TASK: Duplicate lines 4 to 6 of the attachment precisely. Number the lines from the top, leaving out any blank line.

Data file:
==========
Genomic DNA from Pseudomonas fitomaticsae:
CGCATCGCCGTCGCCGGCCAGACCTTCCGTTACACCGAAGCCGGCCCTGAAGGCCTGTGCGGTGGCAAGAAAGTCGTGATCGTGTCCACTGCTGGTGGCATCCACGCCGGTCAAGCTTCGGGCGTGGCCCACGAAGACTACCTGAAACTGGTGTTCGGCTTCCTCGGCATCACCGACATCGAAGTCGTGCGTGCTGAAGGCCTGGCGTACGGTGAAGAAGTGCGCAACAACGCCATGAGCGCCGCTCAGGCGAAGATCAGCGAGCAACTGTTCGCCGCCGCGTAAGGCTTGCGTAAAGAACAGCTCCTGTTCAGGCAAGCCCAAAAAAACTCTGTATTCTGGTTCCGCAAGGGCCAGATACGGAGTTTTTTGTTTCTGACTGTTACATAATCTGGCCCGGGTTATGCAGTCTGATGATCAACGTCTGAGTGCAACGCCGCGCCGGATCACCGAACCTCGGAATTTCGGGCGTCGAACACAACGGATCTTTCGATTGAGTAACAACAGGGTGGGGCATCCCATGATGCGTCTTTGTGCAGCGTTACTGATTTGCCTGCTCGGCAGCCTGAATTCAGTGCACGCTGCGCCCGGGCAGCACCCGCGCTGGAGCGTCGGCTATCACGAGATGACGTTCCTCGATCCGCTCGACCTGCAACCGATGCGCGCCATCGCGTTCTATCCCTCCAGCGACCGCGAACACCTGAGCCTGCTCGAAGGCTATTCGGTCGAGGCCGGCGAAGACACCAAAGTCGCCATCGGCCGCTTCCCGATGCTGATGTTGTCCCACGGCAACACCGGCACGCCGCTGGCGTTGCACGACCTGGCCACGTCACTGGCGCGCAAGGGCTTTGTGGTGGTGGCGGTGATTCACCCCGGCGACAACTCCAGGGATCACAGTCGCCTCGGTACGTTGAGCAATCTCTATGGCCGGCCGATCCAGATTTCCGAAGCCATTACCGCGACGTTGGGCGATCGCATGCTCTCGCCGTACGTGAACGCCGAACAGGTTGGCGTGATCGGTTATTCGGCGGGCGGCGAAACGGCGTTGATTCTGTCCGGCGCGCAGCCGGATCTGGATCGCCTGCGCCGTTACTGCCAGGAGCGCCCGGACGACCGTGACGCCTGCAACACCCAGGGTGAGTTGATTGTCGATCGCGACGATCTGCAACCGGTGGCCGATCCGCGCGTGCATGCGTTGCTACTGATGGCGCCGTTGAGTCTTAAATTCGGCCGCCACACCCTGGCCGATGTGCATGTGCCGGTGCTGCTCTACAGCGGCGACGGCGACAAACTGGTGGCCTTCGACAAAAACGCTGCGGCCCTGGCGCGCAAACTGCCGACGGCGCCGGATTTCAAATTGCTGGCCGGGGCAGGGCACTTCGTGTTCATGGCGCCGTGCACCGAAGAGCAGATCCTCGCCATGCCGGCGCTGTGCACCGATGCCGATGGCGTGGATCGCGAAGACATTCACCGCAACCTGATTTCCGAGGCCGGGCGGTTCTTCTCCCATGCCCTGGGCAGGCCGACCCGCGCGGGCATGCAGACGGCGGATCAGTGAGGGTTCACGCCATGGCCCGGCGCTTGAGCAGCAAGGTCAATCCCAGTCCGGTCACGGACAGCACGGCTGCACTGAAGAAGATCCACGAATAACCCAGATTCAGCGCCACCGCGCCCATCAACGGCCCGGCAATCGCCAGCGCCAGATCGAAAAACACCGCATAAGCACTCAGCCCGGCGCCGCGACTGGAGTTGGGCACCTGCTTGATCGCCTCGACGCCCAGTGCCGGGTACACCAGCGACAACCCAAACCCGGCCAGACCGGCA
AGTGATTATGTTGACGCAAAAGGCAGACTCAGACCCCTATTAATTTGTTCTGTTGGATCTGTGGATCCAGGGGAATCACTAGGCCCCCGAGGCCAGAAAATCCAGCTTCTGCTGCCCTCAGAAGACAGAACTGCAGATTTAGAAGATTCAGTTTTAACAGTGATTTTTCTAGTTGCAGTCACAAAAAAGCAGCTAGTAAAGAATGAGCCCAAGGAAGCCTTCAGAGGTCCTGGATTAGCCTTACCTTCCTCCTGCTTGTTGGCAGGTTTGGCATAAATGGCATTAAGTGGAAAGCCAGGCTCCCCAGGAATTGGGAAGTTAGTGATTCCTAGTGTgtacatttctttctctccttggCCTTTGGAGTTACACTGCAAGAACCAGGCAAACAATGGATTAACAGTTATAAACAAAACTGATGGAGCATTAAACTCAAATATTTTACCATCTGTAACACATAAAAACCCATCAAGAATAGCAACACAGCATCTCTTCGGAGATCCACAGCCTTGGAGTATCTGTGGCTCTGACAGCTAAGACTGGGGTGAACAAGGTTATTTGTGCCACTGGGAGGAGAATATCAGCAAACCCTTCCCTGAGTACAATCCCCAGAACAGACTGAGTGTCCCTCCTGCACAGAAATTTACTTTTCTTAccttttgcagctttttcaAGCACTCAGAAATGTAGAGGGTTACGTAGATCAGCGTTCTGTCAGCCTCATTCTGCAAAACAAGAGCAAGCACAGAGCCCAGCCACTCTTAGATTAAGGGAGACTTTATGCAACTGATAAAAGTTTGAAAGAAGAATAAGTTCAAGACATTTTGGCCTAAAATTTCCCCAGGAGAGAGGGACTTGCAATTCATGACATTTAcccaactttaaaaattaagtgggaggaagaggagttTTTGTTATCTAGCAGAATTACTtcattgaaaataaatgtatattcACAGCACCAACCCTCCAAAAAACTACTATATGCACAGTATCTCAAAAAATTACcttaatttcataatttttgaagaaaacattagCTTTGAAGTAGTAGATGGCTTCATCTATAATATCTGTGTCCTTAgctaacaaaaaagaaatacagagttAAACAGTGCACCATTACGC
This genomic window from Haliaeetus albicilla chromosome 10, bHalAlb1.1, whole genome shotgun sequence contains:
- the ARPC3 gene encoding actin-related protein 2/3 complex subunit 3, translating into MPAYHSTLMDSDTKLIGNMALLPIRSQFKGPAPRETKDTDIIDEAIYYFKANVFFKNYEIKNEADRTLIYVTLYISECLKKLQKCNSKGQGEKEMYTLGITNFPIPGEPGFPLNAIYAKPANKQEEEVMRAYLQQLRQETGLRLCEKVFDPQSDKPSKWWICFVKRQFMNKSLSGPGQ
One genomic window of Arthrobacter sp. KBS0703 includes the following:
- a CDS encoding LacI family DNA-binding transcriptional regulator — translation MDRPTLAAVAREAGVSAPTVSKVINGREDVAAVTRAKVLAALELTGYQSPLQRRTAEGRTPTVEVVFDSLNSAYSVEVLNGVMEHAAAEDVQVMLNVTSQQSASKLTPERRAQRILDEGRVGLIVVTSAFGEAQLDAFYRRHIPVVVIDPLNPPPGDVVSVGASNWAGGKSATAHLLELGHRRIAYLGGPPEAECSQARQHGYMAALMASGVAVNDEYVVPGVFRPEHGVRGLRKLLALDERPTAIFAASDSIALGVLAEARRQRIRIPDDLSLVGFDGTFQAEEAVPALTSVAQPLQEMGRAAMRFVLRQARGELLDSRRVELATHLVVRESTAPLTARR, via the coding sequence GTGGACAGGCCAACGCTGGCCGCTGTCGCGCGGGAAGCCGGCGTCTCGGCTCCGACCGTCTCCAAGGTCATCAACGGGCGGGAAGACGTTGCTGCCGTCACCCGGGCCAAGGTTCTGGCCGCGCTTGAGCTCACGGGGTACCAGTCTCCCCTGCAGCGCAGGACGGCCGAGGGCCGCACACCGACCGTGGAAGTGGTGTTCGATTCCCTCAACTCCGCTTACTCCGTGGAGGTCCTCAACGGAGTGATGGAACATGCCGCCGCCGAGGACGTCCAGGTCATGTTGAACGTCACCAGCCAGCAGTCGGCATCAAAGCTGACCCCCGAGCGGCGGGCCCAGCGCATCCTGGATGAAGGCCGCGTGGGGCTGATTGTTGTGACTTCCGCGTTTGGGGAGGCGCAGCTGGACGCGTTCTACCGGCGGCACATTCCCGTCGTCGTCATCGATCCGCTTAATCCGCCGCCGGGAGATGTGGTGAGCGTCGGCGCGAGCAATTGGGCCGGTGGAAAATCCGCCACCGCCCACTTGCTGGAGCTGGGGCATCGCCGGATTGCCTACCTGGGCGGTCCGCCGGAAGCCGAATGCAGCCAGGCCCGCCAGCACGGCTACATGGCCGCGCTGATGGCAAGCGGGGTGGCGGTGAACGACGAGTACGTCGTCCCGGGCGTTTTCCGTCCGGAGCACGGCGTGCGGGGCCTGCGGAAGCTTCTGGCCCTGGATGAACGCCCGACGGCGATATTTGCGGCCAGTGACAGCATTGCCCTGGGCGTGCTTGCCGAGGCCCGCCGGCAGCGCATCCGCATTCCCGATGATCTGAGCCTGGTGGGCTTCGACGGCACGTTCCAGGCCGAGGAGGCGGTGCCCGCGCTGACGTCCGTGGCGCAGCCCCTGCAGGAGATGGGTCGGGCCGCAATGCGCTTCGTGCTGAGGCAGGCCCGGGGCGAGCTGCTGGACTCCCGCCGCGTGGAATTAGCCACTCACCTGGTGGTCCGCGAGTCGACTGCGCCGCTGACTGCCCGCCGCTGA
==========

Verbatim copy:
This genomic window from Haliaeetus albicilla chromosome 10, bHalAlb1.1, whole genome shotgun sequence contains:
- the ARPC3 gene encoding actin-related protein 2/3 complex subunit 3, translating into MPAYHSTLMDSDTKLIGNMALLPIRSQFKGPAPRETKDTDIIDEAIYYFKANVFFKNYEIKNEADRTLIYVTLYISECLKKLQKCNSKGQGEKEMYTLGITNFPIPGEPGFPLNAIYAKPANKQEEEVMRAYLQQLRQETGLRLCEKVFDPQSDKPSKWWICFVKRQFMNKSLSGPGQ
One genomic window of Arthrobacter sp. KBS0703 includes the following: